Also in that section, Chilcot includes references to several pre-war documents identifying a British objective of using Iraqi oil to boost Britain’s own energy supplies. For example, a February 2002 Cabinet Office paper stated that the UK’s Iraq policy falls “within our objectives of preserving peace and stability in the Gulf and ensuring energy security”. A Foreign Office strategy paper in May 2003, which Chilcot didn’t include, was even more explicit: “The future shape of the Iraqi oil industry will affect oil markets, and the functioning of OPEC, in both of which we have a vital interest“.
So there was the motive; but how did the UK act on it? That same section 10.3 refers to numerous documents revealing the UK’s evolving actions to shape the structure of the Iraqi oil industry, throughout the occupation until 2009. The government did so in close coordination with BP and Shell. This full story – with its crucial context – was told in Fuel on the Fire: Oil and Politics in Occupied Iraq.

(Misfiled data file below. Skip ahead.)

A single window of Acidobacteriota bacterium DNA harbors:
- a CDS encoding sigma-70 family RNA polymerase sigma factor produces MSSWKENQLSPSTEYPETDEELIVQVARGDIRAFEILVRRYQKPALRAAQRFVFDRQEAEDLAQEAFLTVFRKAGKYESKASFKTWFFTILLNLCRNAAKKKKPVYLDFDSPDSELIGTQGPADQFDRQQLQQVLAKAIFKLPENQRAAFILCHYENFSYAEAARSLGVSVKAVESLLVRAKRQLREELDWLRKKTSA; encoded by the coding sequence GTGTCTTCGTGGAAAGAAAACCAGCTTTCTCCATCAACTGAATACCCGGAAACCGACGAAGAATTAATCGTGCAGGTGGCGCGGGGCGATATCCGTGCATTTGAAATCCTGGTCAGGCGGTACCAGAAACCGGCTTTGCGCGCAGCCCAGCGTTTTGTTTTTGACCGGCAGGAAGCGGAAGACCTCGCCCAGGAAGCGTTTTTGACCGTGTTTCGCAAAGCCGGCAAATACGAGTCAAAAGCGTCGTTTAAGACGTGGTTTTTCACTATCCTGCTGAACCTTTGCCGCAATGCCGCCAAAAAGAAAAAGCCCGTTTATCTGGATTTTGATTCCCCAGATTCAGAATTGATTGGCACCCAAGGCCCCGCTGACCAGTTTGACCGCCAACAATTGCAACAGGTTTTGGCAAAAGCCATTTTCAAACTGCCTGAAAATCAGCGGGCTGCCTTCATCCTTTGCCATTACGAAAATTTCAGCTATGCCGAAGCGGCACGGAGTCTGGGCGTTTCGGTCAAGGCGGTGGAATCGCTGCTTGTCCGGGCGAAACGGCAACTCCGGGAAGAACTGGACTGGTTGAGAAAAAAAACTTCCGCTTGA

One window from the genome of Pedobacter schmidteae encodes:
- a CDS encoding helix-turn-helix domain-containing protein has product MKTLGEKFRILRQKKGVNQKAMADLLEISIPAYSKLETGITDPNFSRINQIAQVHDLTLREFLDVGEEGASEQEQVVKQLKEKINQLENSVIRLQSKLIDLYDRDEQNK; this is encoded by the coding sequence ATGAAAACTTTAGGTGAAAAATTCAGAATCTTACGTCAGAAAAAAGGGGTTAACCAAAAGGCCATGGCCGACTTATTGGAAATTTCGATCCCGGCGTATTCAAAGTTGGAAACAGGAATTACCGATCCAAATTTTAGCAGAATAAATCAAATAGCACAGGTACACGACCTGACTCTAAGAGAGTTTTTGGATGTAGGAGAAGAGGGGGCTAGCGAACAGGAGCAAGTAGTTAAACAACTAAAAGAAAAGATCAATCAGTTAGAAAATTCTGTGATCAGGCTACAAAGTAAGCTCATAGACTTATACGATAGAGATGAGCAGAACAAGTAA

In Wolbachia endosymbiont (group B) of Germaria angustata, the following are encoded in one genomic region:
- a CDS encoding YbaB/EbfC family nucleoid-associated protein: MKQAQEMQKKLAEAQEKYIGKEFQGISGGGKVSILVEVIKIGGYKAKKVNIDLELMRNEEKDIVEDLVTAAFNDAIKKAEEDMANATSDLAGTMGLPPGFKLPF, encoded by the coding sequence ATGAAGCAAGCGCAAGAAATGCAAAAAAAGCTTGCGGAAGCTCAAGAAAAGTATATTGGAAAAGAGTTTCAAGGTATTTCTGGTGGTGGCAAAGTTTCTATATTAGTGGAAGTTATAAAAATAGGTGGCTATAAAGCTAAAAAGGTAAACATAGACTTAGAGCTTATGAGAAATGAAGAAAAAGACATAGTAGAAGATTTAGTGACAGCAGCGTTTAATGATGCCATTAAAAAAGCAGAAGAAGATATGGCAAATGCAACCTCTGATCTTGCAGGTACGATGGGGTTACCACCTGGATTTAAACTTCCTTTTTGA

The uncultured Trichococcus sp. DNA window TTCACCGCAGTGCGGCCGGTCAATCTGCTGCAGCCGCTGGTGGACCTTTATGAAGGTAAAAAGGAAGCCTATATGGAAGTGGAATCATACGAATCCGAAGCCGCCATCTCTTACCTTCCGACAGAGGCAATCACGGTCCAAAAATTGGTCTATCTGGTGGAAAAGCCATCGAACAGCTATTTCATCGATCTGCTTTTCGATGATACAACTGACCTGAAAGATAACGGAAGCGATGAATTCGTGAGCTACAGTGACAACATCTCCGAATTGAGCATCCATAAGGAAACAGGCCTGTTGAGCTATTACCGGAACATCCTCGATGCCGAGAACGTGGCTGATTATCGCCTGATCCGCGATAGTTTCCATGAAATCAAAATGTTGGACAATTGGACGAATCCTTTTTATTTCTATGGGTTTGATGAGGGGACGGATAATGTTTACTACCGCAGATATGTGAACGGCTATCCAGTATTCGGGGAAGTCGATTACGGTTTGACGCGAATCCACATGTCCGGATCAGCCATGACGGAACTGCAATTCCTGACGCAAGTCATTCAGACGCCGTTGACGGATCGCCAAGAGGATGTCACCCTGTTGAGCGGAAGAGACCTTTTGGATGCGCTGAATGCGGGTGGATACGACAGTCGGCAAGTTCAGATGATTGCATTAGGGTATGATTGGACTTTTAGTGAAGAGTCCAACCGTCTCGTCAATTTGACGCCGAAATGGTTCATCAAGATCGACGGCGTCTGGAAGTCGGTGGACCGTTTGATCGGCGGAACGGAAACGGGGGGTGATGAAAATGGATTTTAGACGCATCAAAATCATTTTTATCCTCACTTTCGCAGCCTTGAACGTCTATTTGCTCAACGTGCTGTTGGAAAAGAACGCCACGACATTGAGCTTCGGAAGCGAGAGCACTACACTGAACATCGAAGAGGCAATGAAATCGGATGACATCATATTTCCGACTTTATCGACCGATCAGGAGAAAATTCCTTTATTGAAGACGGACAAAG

As the UK’s strategy evolved with changing circumstances, two priority objectives remain consistently emphasised in the documents: to transfer Iraq’s oil industry from public ownership to the hands of multinational companies, and to make sure BP and Shell get a large piece of that.
During the direct occupation of 2003-4, the UK consistently pushed oil policy towards the longer-term issue of privatisation, rather than the immediate rebuilding of the war-damaged infrastructure. The government installed Terry Adams, a former senior manager of BP, in Baghdad to begin that work.
British officials knew their plans were not what Iraqis wanted. One document in 2004, seen but not released by Chilcot, noted that the oil issue was “politically sensitive, touching on issues of sovereignty”. Without recognising any conflict, it recommended that Britain “push the message on [foreign direct investment] to the Iraqis in private, but it will require careful handling to avoid the impression that we are trying to push the Iraqis down one particular path”.